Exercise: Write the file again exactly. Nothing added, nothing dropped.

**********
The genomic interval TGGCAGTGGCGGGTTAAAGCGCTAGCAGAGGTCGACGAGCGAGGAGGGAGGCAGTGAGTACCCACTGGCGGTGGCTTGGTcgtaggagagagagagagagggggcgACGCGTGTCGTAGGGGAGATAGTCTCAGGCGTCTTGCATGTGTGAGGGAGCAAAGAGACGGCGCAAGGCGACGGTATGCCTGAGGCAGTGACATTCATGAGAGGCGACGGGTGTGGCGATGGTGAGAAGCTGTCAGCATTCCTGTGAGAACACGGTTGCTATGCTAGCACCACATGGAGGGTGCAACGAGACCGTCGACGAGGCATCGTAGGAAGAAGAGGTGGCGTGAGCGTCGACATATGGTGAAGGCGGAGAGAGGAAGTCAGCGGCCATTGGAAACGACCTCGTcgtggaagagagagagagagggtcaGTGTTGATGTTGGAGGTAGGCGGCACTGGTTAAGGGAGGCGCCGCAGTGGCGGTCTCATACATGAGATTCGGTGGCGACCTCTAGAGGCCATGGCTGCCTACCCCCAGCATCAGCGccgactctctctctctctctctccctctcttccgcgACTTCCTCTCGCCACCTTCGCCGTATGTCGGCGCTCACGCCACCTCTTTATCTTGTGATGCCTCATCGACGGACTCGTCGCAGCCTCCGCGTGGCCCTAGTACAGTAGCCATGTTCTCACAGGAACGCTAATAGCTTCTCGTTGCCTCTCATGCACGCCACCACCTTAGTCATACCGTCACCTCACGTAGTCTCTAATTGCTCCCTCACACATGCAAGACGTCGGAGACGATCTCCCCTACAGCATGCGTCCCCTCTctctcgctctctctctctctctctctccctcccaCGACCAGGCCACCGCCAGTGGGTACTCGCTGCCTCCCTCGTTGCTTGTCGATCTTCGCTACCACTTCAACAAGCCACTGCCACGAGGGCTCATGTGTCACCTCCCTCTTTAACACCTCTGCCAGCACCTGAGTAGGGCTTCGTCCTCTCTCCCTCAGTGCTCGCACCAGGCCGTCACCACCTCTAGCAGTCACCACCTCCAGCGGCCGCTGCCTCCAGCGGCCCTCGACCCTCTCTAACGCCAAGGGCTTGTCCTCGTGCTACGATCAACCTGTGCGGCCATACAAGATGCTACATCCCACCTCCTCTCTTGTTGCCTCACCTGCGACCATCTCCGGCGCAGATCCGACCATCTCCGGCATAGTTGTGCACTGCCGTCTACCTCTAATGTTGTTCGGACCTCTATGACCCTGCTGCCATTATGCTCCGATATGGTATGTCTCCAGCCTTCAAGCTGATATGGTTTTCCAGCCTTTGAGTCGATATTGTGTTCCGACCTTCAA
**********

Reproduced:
The genomic interval TGGCAGTGGCGGGTTAAAGCGCTAGCAGAGGTCGACGAGCGAGGAGGGAGGCAGTGAGTACCCACTGGCGGTGGCTTGGTcgtaggagagagagagagagggggcgACGCGTGTCGTAGGGGAGATAGTCTCAGGCGTCTTGCATGTGTGAGGGAGCAAAGAGACGGCGCAAGGCGACGGTATGCCTGAGGCAGTGACATTCATGAGAGGCGACGGGTGTGGCGATGGTGAGAAGCTGTCAGCATTCCTGTGAGAACACGGTTGCTATGCTAGCACCACATGGAGGGTGCAACGAGACCGTCGACGAGGCATCGTAGGAAGAAGAGGTGGCGTGAGCGTCGACATATGGTGAAGGCGGAGAGAGGAAGTCAGCGGCCATTGGAAACGACCTCGTcgtggaagagagagagagagggtcaGTGTTGATGTTGGAGGTAGGCGGCACTGGTTAAGGGAGGCGCCGCAGTGGCGGTCTCATACATGAGATTCGGTGGCGACCTCTAGAGGCCATGGCTGCCTACCCCCAGCATCAGCGccgactctctctctctctctctccctctcttccgcgACTTCCTCTCGCCACCTTCGCCGTATGTCGGCGCTCACGCCACCTCTTTATCTTGTGATGCCTCATCGACGGACTCGTCGCAGCCTCCGCGTGGCCCTAGTACAGTAGCCATGTTCTCACAGGAACGCTAATAGCTTCTCGTTGCCTCTCATGCACGCCACCACCTTAGTCATACCGTCACCTCACGTAGTCTCTAATTGCTCCCTCACACATGCAAGACGTCGGAGACGATCTCCCCTACAGCATGCGTCCCCTCTctctcgctctctctctctctctctctccctcccaCGACCAGGCCACCGCCAGTGGGTACTCGCTGCCTCCCTCGTTGCTTGTCGATCTTCGCTACCACTTCAACAAGCCACTGCCACGAGGGCTCATGTGTCACCTCCCTCTTTAACACCTCTGCCAGCACCTGAGTAGGGCTTCGTCCTCTCTCCCTCAGTGCTCGCACCAGGCCGTCACCACCTCTAGCAGTCACCACCTCCAGCGGCCGCTGCCTCCAGCGGCCCTCGACCCTCTCTAACGCCAAGGGCTTGTCCTCGTGCTACGATCAACCTGTGCGGCCATACAAGATGCTACATCCCACCTCCTCTCTTGTTGCCTCACCTGCGACCATCTCCGGCGCAGATCCGACCATCTCCGGCATAGTTGTGCACTGCCGTCTACCTCTAATGTTGTTCGGACCTCTATGACCCTGCTGCCATTATGCTCCGATATGGTATGTCTCCAGCCTTCAAGCTGATATGGTTTTCCAGCCTTTGAGTCGATATTGTGTTCCGACCTTCAA